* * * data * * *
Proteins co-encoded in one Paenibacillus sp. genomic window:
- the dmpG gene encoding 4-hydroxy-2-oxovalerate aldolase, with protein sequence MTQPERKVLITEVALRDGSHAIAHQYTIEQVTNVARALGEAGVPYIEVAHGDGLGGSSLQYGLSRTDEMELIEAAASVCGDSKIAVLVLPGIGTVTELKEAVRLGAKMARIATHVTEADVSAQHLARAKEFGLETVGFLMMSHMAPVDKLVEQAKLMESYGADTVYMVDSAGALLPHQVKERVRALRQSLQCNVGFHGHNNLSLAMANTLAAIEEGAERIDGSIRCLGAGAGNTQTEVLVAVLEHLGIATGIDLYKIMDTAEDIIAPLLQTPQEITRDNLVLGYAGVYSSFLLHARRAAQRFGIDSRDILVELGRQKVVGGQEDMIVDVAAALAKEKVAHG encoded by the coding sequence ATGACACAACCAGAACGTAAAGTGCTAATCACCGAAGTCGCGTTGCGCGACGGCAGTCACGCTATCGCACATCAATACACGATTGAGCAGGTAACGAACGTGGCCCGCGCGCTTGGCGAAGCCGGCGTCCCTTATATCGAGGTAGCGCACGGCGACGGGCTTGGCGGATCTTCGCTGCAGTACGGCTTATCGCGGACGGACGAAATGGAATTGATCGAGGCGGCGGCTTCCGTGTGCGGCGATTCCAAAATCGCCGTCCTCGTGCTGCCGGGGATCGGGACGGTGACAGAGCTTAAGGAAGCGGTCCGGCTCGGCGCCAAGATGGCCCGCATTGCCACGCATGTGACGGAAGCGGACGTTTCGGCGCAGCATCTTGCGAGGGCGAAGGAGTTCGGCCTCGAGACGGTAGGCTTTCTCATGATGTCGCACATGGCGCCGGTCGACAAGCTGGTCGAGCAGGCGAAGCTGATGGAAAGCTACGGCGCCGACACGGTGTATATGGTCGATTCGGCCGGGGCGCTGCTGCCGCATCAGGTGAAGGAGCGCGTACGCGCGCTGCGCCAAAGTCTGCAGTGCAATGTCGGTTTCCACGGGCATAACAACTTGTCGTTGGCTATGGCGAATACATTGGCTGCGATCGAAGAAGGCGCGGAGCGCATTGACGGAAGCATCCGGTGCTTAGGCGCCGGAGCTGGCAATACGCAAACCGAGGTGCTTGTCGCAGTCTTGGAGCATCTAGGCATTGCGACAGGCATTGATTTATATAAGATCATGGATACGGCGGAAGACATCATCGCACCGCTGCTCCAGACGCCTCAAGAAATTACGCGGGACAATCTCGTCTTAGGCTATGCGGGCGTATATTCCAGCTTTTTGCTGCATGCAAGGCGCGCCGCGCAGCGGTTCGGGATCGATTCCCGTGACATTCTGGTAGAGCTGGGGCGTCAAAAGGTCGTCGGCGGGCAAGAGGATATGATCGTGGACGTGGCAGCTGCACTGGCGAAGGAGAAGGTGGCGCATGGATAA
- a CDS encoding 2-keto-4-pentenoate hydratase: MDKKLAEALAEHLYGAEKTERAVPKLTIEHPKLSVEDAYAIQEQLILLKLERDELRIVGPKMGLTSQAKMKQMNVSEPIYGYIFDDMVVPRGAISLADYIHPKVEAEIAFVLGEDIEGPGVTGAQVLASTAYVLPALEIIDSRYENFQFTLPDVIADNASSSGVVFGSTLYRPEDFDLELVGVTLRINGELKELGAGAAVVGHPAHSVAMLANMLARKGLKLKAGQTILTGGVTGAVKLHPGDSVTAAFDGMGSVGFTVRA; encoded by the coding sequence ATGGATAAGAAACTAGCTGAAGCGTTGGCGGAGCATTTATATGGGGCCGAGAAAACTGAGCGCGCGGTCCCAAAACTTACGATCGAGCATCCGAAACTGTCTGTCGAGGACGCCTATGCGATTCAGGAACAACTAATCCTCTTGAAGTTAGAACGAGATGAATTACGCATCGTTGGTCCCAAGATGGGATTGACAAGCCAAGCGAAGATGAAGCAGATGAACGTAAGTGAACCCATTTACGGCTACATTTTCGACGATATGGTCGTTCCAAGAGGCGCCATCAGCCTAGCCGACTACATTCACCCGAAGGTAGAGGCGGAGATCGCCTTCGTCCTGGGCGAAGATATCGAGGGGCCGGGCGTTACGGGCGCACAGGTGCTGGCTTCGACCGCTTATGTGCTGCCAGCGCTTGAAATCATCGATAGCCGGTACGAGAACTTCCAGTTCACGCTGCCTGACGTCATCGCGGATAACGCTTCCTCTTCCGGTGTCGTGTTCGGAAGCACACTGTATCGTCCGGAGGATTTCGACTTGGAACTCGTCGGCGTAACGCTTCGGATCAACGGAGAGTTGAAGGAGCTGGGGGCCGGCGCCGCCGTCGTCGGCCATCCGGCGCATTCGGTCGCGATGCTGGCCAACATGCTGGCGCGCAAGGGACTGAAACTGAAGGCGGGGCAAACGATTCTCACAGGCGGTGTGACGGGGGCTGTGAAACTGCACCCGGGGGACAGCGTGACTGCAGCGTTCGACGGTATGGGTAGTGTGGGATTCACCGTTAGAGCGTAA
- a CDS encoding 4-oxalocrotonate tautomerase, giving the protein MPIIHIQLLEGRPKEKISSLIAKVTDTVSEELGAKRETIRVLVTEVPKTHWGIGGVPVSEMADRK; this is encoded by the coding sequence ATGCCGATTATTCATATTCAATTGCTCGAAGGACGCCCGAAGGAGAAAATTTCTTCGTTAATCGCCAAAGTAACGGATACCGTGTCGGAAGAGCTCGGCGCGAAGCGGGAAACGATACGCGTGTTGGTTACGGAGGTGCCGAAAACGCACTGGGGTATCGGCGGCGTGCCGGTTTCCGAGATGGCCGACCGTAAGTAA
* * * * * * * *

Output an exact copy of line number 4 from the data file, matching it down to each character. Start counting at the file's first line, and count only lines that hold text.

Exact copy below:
- a CDS encoding 4-oxalocrotonate tautomerase, giving the protein MPIIHIQLLEGRPKEKISSLIAKVTDTVSEELGAKRETIRVLVTEVPKTHWGIGGVPVSEMADRK; this is encoded by the coding sequence ATGCCGATTATTCATATTCAATTGCTCGAAGGACGCCCGAAGGAGAAAATTTCTTCGTTAATCGCCAAAGTAACGGATACCGTGTCGGAAGAGCTCGGCGCGAAGCGGGAAACGATACGCGTGTTGGTTACGGAGGTGCCGAAAACGCACTGGGGTATCGGCGGCGTGCCGGTTTCCGAGATGGCCGACCGTAAGTAA